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Theory Seminar

Large-scale phylogenetic reconstruction and the Tree of Life

Bernard Moret
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n this talk, I will review current computational activities aimed at
reconstructing the Tree of Life, the evolutionary history of all living
organisms (an estimated 10-100 million). Researchers and funding agencies
worldwide have put renewed emphasis on the establishment of evolutionary
relationships among living species; such relationships are fundamental to
research in medicine, drug design, agriculture, ecology, and many other
areas.

The CIPRES (Cyber Infrastructure for Phylogenetic Research), which I direct,
was founded to develop the informatics tools required to attempt a
reconstruction of the Tree of Life. I will sketch the goal and current
achievements of CIPRES, comment on future needs, and relate its work to that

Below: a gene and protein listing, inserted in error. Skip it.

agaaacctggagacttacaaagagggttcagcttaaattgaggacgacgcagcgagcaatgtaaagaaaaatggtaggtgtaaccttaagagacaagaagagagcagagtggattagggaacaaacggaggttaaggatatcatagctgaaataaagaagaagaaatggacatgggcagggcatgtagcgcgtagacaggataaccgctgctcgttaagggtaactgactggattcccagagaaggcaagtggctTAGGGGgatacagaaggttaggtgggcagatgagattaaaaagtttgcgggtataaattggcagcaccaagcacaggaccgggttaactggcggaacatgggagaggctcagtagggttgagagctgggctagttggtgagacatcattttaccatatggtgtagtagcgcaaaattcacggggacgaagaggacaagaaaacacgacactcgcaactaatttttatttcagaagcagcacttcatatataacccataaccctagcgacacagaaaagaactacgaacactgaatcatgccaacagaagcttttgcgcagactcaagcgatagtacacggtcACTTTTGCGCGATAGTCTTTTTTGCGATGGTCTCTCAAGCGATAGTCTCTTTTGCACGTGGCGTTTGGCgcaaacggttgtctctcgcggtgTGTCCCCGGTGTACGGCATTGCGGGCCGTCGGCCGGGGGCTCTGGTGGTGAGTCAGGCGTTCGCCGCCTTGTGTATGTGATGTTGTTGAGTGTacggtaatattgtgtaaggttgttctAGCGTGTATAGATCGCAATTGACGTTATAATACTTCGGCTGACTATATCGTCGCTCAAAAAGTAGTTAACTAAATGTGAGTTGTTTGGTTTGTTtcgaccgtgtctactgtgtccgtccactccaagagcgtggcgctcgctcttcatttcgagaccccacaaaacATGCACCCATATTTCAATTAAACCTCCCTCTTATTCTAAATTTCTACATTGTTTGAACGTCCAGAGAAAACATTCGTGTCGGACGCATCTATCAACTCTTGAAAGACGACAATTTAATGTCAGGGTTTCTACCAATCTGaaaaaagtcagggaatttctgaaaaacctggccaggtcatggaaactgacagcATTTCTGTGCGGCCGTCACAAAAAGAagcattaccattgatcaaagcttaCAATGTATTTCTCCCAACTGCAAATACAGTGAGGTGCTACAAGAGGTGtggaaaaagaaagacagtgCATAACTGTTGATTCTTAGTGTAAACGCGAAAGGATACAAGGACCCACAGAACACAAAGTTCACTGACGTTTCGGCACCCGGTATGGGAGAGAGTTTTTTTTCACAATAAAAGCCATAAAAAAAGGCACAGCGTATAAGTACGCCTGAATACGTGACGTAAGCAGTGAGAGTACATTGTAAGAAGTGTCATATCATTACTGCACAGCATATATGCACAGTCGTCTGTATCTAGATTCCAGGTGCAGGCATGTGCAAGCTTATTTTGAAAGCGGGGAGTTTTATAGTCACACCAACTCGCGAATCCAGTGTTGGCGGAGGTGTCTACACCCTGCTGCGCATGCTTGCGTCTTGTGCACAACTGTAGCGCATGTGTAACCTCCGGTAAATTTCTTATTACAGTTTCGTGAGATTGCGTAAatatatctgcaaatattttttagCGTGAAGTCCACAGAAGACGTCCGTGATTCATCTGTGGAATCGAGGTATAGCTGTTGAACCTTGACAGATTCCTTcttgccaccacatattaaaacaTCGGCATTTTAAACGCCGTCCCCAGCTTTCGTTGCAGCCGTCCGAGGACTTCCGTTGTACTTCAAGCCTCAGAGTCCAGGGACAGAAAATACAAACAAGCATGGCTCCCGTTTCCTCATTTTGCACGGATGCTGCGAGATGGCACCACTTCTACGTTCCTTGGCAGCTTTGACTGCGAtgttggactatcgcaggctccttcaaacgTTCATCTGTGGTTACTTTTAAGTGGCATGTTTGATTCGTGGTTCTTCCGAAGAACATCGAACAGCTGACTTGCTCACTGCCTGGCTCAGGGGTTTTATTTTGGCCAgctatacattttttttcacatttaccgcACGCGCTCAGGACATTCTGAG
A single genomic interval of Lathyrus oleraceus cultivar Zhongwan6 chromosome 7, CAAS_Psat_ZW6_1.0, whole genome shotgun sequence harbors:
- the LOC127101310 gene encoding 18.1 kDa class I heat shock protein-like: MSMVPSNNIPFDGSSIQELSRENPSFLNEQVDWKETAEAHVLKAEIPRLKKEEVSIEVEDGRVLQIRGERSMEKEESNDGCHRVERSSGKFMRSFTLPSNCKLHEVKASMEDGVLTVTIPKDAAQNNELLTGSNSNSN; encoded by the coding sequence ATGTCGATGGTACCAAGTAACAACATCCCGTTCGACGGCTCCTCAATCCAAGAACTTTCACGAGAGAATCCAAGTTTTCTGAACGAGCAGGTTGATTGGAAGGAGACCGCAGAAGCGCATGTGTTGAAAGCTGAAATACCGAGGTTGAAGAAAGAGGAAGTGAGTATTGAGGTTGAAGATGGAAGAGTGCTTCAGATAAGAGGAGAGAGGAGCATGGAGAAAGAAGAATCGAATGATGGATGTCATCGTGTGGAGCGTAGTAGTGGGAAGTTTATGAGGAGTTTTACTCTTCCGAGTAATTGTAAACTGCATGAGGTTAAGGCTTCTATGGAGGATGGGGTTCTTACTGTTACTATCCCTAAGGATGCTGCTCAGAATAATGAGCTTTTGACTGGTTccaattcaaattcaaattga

of other research efforts in phylogeny. I will then focus on algorithmic
techniques for large-scale reconstruction, both in terms of speed and in
terms of accuracy. In the process, I will discuss novel divide-and-conquer
approaches broadly applicable across all optimization criteria and types of
data and also review progress in using one specific type of data, gene
rearrangements.
Bernard Moret is currently a
professor at U. New Mexico. He is best known for his work on developing
algorithms for phylogenetic tree construction. He is currently leading the
CIPRES project (http://www.phylo.org/index.html
), which has the following aim:

"the goal of the CIPRES project (pronounced Cypress) is to enable
large-scale phylogenetic reconstructions on a scale that will enable
analyses of huge datasets containing hundreds of thousands of biomolecular
sequences. To achieve this goal we have brought together a group of
researchers involved in phylogeny estimation, statistics, and computer
science to create new solutions for the difficult computational problems
that arise in inferring evolutionary relationships. The project has a 5 year
development plan (2003-2008) to create a national computational
infrastructure for the international systematics community. The group is
committed to providing open-source software."

Sponsored by

Jignesh Patel